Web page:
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University of Michigan School of Information


[MISC Talk] David Nemer

02/25/2020 11:30 a.m. - 1:00 p.m.
Ehrlicher Room (3100 North Quad)

From Misinformation to Extremism: How WhatsApp Is Affording Radicalization in Brazil 


During the 2018 Brazilian general election, WhatsApp became a potent tool for the spread of misinformation, especially for supporters of Bolsonaro. I began monitoring pro-Bolsonaro WhatsApp groups in March 2018- at the outset of the election, the social media app eventually helped Bolsonaro win and become the president of Brazil. I found that fake news spread in typical fashion, through a structure of groups that resembled a pyramid. Now, ten months into Bolsonaro’s presidency, WhatsApp is still serving as a largely hidden platform for the radicalization of right-wing Brazilians, even as Bolsonaro’s once-united base has splintered into separate, and often competing, factions. In this talk, I uncover hidden spaces of populism and misinformation on WhatsApp and detail the social infrastructure that is radicalizing the right in Brazil.

Speaker bio: 

David Nemer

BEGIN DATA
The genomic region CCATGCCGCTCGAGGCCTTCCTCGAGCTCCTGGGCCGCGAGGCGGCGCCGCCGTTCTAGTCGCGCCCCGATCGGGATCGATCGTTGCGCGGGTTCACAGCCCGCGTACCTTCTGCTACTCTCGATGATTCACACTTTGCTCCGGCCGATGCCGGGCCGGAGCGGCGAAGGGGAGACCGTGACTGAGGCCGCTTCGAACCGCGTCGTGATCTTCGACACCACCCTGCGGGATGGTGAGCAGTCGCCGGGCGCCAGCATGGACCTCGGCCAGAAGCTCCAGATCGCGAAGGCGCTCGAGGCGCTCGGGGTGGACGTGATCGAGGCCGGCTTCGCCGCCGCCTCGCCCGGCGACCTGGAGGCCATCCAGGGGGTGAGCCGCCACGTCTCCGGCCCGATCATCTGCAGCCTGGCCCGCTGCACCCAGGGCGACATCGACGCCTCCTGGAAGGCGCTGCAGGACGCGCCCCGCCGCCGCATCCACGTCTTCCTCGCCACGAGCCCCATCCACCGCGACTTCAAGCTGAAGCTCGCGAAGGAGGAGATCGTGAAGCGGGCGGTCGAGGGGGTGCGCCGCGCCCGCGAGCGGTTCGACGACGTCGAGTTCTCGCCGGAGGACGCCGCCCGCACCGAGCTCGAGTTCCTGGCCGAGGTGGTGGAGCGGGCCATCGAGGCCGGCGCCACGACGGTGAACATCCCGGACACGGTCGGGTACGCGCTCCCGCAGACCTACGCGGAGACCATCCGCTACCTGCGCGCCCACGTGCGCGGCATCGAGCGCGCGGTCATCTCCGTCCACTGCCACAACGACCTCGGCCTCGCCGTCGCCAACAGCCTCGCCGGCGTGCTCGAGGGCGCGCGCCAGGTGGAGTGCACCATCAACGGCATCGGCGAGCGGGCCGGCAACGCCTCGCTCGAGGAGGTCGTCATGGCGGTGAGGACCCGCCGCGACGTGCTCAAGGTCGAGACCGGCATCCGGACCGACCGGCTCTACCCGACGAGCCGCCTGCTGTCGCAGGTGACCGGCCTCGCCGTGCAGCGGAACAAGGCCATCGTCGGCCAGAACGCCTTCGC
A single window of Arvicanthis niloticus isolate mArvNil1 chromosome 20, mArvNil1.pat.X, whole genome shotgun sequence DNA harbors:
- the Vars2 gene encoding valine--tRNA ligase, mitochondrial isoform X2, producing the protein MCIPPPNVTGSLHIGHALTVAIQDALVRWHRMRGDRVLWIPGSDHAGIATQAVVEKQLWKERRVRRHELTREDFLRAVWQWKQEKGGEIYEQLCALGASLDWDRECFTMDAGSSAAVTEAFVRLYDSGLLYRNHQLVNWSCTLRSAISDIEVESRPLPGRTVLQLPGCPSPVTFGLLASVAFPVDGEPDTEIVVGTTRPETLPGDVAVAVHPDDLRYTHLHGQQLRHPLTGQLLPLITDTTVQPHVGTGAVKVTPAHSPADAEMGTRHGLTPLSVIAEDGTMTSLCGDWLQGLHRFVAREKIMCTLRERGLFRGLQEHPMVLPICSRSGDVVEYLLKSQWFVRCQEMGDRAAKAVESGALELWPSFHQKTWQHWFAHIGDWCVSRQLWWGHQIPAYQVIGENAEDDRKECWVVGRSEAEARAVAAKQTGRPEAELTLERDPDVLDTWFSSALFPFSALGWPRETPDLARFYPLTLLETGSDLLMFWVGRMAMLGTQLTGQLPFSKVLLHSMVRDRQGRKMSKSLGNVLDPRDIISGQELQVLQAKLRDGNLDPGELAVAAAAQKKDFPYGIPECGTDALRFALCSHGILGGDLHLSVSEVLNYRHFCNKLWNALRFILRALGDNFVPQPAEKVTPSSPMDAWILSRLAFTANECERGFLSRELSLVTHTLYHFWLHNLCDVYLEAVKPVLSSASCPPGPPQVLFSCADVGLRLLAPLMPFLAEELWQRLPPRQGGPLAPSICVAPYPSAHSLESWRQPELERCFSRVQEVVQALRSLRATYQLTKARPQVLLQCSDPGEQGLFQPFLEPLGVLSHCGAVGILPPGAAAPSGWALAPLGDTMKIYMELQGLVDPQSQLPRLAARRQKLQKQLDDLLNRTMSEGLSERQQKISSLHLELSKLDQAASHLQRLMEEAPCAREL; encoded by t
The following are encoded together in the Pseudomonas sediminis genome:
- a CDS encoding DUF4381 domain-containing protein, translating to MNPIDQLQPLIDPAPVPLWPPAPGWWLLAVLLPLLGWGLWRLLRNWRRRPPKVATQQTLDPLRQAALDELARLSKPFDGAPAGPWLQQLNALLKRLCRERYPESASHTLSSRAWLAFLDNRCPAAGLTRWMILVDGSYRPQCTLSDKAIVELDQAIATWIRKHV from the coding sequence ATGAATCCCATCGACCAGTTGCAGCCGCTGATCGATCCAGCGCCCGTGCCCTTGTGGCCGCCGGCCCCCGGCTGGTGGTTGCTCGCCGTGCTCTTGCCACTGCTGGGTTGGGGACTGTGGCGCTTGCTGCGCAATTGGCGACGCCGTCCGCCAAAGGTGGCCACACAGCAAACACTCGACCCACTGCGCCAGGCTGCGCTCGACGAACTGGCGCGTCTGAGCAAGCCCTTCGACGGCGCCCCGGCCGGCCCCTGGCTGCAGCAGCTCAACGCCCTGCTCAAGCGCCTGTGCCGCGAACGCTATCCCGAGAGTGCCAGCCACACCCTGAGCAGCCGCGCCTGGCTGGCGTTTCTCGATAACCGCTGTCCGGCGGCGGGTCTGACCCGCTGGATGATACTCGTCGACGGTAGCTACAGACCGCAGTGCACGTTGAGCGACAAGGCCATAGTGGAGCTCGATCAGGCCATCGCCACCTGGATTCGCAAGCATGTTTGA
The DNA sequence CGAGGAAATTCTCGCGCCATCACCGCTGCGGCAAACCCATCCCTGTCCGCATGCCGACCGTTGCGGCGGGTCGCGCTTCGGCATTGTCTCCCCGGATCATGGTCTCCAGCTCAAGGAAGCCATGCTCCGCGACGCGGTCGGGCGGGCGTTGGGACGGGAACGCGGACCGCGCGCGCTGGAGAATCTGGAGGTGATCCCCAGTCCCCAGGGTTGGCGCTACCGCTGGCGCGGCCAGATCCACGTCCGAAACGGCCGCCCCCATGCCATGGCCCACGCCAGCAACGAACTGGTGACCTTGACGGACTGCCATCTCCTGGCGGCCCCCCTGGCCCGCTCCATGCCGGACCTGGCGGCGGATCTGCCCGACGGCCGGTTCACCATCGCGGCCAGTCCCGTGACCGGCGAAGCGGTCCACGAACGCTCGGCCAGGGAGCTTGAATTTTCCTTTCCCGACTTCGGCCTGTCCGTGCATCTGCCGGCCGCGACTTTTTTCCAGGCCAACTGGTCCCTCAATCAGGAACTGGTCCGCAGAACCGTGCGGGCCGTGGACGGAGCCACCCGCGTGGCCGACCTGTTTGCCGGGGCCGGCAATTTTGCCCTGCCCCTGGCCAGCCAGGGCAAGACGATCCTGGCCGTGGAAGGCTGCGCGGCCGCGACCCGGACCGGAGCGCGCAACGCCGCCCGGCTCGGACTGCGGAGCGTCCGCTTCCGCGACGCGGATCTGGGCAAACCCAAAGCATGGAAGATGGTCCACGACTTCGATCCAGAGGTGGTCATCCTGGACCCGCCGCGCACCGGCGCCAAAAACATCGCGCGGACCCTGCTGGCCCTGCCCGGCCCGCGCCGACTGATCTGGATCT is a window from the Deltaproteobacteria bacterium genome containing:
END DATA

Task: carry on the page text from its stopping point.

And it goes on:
An ethnographer with fieldwork experience in Havana, Cuba, Guadalajara, Mexico, the slums of Vitória, Brazil, and in the Appalachian region of eastern Kentucky, David Nemer is the author of Favela Digital: The other side of technology (2013). Nemer has written also for The Guardian, El País, HuffPost, Salon, and The Intercept_. His research and teaching cover the intersection of Science and Technology Studies (STS), Information and Communication Technologies for Development (ICTD), and Human-Computer Interaction (HCI). Nemer is currently examining the problem of online misinformation for democracies worldwide, particularly in countries in the Global South where democratic institutions remain in a beleaguered state. While most research and conversation on the subject of misinformation have focused on online platforms, such as Twitter, Facebook, and blogs, little is known about the spread of misinformation on mobile messaging apps, such as Telegrams and WhatsApp. These apps are particularly popular Global South countries due to the quick spread and adoption of mobile phones in the region. Nemer aims to expand our understanding of the motivations and infrastructures behind the creation, sharing, and consumption of misinformation on messaging apps, and to build awareness and interventions to circumvent their effects.